Nonreferential this

This month's CACM contains articles by Jeffrey Ullman and Dave Patterson on how to advise PhD students. I particularly enjoyed the following aside from Ullman on a key writing skill:
While it sounds pedantic at first, you get a huge increase in clarity by chasing the "nonreferential this" from students' writing. Many students (and others) use "this" to refer to a whole concept rather than a noun. For example: "If you turn the sproggle left, it will jam, and the glorp will not be able to move. This is why we foo the bar." Now the writer of this prose fully understands about sproggles and glorps, so they know whether we foo the bar because glorps do not move, or because the sproggle jammed. It is important for students to put themselves in the place of their readers, who may be a little shaky on how sproggles and glorps work, and need a more carefully written paragraph. Today, it is not that hard to find a "this" that is nonreferential. Almost all begin sentences, so grepping for 'This' will find them.

This is good to hear from others. This is because it's true. This is all I have to say.
Hooray! I'm delighted to know the name "nonreferential 'this'". I was lucky enough to have mine pointed out a long time ago. The process of eliminating my nonreferential "this"s is sometimes challenging, and always gratifying.

Thanks for the pointer, Phil!
In the example, it seems like the first sentence is a reason for fooing the bar. As such, the occurrence of "this" refers to that reason. And, being a reason, it is a thing, just what any noun denotes.

Granted, it's not very precise--we don't learn the connection between that reason and the activity of fooing the bar--but I don't see why the occurrence of "this" is not referential.
Sorry, Ezra, that's not right. The word 'this' refers to the closest preceding noun phrase, so here 'this' means 'the glorp', which I doubt is what the writer intended!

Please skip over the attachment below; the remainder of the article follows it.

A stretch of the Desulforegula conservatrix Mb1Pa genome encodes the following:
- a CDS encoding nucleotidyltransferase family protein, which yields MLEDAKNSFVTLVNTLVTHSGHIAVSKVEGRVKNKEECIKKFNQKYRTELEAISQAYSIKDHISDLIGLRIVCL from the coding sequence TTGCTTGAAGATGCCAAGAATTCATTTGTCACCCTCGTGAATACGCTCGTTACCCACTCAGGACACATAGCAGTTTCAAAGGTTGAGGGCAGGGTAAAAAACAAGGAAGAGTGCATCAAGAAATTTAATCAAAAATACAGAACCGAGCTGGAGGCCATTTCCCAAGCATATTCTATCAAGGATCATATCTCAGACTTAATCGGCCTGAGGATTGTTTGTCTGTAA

This:-) is good to know for a non-native speaker like me! (Japanese sentences often have _no_ subject at all. Even a native English teacher once told me to use "this" instead of "it" if it is nonreferential.)

So how should the original sentence above ("This is why we foo the bar") be rewritten if we foo the bar (1) because glorps do not move and (2) because the sproggle jammed? (The original CACM article does not tell "this", either.)
(1) "We foo the bar to free the glorp." (2) "Fooing the bar unjams the sproggle."
I'm with Ezra.

Allow me to quote from Lyons, Semantics: Volume 2, p.668

"'This' and 'that', in English, may be used deictically to refer not only to objects and persons in the situation and to linguistic entities of various kinds in the text or co-text..."

(Also see p.667.)

In your example, 'this' refers to the previous sentence.

I've never heard of a rule of English stating that "'this' refers to the closest preceding noun phrase". As far as I know, finding the referent of an anaphor (which your claim would suggest 'this' is) is a particularly difficult computational linguistics problem and there are few simple rules.

Of course none of this(!) is relevant to whether or not your advice is sound. I'm just quibbling over your grammatical claim. :-)
I learnt this as 'vague pronoun referent' (rather than non-referential 'this'). Which is a bit more precise: the 'this' does refer to something, but that something is not completely clear.
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